Higher Education Webinars
A college librarian's take on technology
June 28, 2012 - 9:12pm
I just wrote a memo to a group of budget people explaining (again) why it takes library staff with good technical skills, time, and lots of patience to make sure that when you click on a button in a library database to find an article, you actually find the article. Since it’s all online, now, it’s much less work, right? Well ... no. And why that's so is one example of the issues John Palfrey and Urs Gasser address in their new book, Interop: The Promise and Perils of Highly Interconnected Systems.
June 20, 2012 - 1:07am
I am getting a bit obsessed with the news coming from the University of Virginia. It is frightening, and it’s all too familiar a scenario. A group of political appointees decide to take the very real power they have and use it under the mistaken impression that they must know better than anyone else how to run a university because, well, they’ve been given that power.
June 14, 2012 - 8:53pm
When it comes to publishing, Charles Dickens was half right. It’s the worst of times, and it always has been. But forget what all the pundits say; there is some good news.
June 5, 2012 - 9:05pm
One of the online communities where I lurk and occasionally shove in my oar is a listserv for writing program administrators (which, lucky for me, is inviting even to those who are no such thing). It’s a virtual water cooler where people who teach writing talk about all manner of things. One comment by Doug Downs, who teaches rhetoric and composition at Montana State University, really struck me as containing a key to many of the frustrations that bubble up in libraries.
May 30, 2012 - 9:08pm
I teach a course in the spring called Information Fluency (rather a lame title, but I was suffering from lack of creativity when I submitted the course proposal years ago; maybe I should hold a “name this course” contest). It’s an upper division undergraduate course pitched to students who are planning to go to graduate school, giving them a chance to learn more about the way the literature of their field works as well as generally how to use library and internet tools for research. One of their assignments is to interview a researcher in their field.
May 22, 2012 - 8:20pm
If you don’t have time to read this entire blog post, here’s the tl;dr version: if you think, as I do, that the investment we make in basic research should be maximized through making that research accessible to all, sign the petition.
May 13, 2012 - 11:21pm
It’s funny. Tuesday night I wrote a blog post addressed to students in a course I teach about why I find Twitter such an indispensable tool for keeping up with new developments of professional interest. They had fanned out across campus to interview faculty and pretty much determined that I’m a freak. Nobody else used Twitter for keeping up. Last night, I updated that blog post with a good example: before calling it a night, I checked my Twitter feed and learned that a decision had finally been handed down in the GSU case. This is big news.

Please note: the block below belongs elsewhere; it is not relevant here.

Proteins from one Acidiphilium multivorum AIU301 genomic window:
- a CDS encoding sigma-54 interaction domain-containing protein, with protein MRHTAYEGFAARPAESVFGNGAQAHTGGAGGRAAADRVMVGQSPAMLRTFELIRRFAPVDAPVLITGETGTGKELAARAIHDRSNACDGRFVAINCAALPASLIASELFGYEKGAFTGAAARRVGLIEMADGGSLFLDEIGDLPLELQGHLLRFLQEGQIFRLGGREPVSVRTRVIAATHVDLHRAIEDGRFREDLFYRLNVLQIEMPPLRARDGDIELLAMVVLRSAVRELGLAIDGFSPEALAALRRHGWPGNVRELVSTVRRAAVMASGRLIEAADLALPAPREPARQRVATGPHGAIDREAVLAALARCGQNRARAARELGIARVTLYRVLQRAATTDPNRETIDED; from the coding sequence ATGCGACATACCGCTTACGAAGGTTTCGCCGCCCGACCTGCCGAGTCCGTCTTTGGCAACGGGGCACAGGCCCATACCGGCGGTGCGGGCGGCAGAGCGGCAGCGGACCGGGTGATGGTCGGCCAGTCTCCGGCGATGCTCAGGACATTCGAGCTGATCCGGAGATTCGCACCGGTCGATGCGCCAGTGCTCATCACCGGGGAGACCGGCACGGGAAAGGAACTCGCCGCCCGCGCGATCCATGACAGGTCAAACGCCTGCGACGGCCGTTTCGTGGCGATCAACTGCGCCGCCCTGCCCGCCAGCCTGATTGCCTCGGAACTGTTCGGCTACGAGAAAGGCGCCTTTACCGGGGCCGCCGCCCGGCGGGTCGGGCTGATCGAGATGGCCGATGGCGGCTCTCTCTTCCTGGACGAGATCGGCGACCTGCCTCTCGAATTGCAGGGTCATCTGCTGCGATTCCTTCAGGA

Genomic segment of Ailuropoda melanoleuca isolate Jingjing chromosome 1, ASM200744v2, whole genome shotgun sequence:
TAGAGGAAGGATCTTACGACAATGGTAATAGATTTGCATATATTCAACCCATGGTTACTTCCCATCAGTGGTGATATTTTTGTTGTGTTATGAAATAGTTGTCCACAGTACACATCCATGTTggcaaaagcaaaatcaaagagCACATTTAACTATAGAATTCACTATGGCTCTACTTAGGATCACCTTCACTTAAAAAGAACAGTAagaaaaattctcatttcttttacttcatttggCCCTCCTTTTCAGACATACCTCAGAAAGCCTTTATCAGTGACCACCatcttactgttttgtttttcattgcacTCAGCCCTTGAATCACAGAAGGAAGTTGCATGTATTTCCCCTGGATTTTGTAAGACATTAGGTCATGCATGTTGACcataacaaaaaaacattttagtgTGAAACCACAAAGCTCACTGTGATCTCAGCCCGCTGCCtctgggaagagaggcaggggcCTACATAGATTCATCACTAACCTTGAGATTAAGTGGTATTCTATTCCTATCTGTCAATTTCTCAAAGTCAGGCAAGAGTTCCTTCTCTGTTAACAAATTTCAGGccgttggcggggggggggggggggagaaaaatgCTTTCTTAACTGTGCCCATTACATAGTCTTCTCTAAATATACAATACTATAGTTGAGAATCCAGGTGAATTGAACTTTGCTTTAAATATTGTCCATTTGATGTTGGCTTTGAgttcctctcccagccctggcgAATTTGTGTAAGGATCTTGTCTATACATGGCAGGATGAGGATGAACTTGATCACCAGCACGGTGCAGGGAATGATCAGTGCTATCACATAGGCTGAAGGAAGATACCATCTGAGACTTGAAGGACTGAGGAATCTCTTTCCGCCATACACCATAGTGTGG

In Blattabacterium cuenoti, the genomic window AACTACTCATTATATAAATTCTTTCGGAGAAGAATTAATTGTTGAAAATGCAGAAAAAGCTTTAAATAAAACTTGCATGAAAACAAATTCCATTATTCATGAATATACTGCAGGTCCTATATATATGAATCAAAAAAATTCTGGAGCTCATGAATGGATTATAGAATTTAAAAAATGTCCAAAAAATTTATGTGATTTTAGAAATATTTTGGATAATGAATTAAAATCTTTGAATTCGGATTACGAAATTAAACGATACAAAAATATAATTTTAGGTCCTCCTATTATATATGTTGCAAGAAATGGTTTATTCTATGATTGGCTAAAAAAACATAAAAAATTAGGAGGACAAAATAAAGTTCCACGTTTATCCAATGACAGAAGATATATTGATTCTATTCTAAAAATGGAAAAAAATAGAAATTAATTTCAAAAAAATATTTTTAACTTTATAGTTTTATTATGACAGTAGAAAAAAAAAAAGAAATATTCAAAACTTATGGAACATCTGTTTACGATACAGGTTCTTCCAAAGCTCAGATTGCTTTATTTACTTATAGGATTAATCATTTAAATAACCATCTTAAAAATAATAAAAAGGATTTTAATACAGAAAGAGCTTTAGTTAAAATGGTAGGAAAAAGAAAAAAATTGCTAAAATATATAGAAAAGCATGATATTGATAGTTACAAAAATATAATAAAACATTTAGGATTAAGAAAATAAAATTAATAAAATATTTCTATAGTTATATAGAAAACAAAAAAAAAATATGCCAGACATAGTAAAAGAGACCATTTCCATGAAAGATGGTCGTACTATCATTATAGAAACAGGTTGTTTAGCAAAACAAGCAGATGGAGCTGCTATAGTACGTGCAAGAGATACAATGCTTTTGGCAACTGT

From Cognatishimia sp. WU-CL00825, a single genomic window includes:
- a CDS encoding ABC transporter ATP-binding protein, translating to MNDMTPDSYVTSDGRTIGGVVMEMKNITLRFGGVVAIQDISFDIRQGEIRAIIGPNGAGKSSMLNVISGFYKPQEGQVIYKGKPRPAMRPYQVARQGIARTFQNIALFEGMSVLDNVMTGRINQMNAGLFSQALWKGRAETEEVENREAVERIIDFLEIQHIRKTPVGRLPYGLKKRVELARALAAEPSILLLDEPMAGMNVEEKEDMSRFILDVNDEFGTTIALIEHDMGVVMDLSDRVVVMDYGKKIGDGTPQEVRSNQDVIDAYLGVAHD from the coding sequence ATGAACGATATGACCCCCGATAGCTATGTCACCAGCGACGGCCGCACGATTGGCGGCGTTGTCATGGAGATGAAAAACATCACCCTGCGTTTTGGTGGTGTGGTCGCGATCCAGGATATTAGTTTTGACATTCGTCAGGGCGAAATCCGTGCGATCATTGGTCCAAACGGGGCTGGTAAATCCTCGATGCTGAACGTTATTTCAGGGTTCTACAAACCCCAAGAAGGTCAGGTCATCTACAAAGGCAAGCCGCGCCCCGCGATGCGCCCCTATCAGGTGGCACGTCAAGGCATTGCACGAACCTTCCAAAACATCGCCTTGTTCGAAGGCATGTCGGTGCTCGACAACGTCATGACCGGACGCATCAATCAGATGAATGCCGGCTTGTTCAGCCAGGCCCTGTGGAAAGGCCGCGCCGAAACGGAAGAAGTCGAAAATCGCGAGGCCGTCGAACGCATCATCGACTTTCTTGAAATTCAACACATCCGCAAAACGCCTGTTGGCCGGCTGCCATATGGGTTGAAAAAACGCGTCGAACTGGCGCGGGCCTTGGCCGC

May 9, 2012 - 10:00pm
There has been a lot of ferment about the future of information and our cultural record in recent weeks. There are signs that within our students' lifetimes our gardens will not be so walled. It makes sense to focus our teaching on the skills of joining scholarly conversations wherever they will take place, in hopes that those conversations will not always be restricted to those with temporary access to academic libraries.
May 2, 2012 - 9:14pm
Last week I felt depressed about how many automated approaches to producing and grading writing were coming on the market and I ended my gloomy thoughts with an exhortation. Think about your assignments that ask students to find sources and write about them. What are you hoping students will learn? Are they learning it? Is there a way to make the whole process less mechanical? I got an email suggesting that it would be useful if I actually tried to answer that question myself. Fair enough. I'll give it a shot.
April 26, 2012 - 9:55pm
The other day, I was nonplussed to read a recap of a study here that found human and robot graders fared equally well in assessing the work of student writers. The robo-graders, according to the study, do as good a job as humans at assessing clarity, sentence structure, and sometimes (but not always) relevant content. While my initial reaction was “huh?” it’s important to note that this study only compared processes for scoring standardized tests. It has nothing at all to do with what happens in the classroom when students are learning to write. In fact, it really has nothing to do with teaching or learning, only testing, and testing the wrong things at that.
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